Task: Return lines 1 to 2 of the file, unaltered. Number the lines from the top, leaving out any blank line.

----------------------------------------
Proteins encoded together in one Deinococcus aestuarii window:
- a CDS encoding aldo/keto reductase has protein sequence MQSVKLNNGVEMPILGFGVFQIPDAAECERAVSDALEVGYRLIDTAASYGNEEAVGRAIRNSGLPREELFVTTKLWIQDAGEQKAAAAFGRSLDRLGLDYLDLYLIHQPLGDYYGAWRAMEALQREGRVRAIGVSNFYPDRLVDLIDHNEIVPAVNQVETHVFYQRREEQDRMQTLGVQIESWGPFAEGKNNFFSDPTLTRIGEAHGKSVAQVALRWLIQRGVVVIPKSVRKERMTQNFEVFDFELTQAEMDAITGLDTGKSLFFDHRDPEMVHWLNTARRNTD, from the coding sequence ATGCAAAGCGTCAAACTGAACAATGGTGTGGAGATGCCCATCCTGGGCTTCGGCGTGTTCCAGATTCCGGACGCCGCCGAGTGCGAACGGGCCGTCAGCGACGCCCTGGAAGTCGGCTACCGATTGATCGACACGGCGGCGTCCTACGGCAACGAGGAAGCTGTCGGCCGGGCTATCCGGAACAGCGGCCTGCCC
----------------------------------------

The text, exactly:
Proteins encoded together in one Deinococcus aestuarii window:
- a CDS encoding aldo/keto reductase has protein sequence MQSVKLNNGVEMPILGFGVFQIPDAAECERAVSDALEVGYRLIDTAASYGNEEAVGRAIRNSGLPREELFVTTKLWIQDAGEQKAAAAFGRSLDRLGLDYLDLYLIHQPLGDYYGAWRAMEALQREGRVRAIGVSNFYPDRLVDLIDHNEIVPAVNQVETHVFYQRREEQDRMQTLGVQIESWGPFAEGKNNFFSDPTLTRIGEAHGKSVAQVALRWLIQRGVVVIPKSVRKERMTQNFEVFDFELTQAEMDAITGLDTGKSLFFDHRDPEMVHWLNTARRNTD, from the coding sequence ATGCAAAGCGTCAAACTGAACAATGGTGTGGAGATGCCCATCCTGGGCTTCGGCGTGTTCCAGATTCCGGACGCCGCCGAGTGCGAACGGGCCGTCAGCGACGCCCTGGAAGTCGGCTACCGATTGATCGACACGGCGGCGTCCTACGGCAACGAGGAAGCTGTCGGCCGGGCTATCCGGAACAGCGGCCTGCCC